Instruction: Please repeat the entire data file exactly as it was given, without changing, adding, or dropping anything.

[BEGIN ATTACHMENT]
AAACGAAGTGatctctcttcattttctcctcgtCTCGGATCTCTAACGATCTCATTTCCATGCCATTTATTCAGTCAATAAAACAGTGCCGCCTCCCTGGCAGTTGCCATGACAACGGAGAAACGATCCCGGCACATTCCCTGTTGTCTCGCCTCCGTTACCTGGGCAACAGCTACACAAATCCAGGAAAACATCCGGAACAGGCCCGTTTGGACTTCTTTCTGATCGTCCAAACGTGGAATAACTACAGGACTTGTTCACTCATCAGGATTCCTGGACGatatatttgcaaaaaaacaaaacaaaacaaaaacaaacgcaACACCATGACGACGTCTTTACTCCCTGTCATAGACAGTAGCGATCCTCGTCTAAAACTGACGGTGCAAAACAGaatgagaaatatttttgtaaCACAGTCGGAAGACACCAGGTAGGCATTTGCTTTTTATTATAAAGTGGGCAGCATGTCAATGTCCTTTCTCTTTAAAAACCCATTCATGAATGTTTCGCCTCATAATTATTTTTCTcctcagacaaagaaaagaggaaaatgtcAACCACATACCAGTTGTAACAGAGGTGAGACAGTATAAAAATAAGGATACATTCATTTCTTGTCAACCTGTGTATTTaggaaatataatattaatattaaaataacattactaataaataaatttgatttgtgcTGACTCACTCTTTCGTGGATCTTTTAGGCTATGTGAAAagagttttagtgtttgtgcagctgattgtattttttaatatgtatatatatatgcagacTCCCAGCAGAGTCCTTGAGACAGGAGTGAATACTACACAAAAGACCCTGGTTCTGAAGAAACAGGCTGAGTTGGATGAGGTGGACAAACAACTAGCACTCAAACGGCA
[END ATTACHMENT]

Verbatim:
AAACGAAGTGatctctcttcattttctcctcgtCTCGGATCTCTAACGATCTCATTTCCATGCCATTTATTCAGTCAATAAAACAGTGCCGCCTCCCTGGCAGTTGCCATGACAACGGAGAAACGATCCCGGCACATTCCCTGTTGTCTCGCCTCCGTTACCTGGGCAACAGCTACACAAATCCAGGAAAACATCCGGAACAGGCCCGTTTGGACTTCTTTCTGATCGTCCAAACGTGGAATAACTACAGGACTTGTTCACTCATCAGGATTCCTGGACGatatatttgcaaaaaaacaaaacaaaacaaaaacaaacgcaACACCATGACGACGTCTTTACTCCCTGTCATAGACAGTAGCGATCCTCGTCTAAAACTGACGGTGCAAAACAGaatgagaaatatttttgtaaCACAGTCGGAAGACACCAGGTAGGCATTTGCTTTTTATTATAAAGTGGGCAGCATGTCAATGTCCTTTCTCTTTAAAAACCCATTCATGAATGTTTCGCCTCATAATTATTTTTCTcctcagacaaagaaaagaggaaaatgtcAACCACATACCAGTTGTAACAGAGGTGAGACAGTATAAAAATAAGGATACATTCATTTCTTGTCAACCTGTGTATTTaggaaatataatattaatattaaaataacattactaataaataaatttgatttgtgcTGACTCACTCTTTCGTGGATCTTTTAGGCTATGTGAAAagagttttagtgtttgtgcagctgattgtattttttaatatgtatatatatatgcagacTCCCAGCAGAGTCCTTGAGACAGGAGTGAATACTACACAAAAGACCCTGGTTCTGAAGAAACAGGCTGAGTTGGATGAGGTGGACAAACAACTAGCACTCAAACGGCA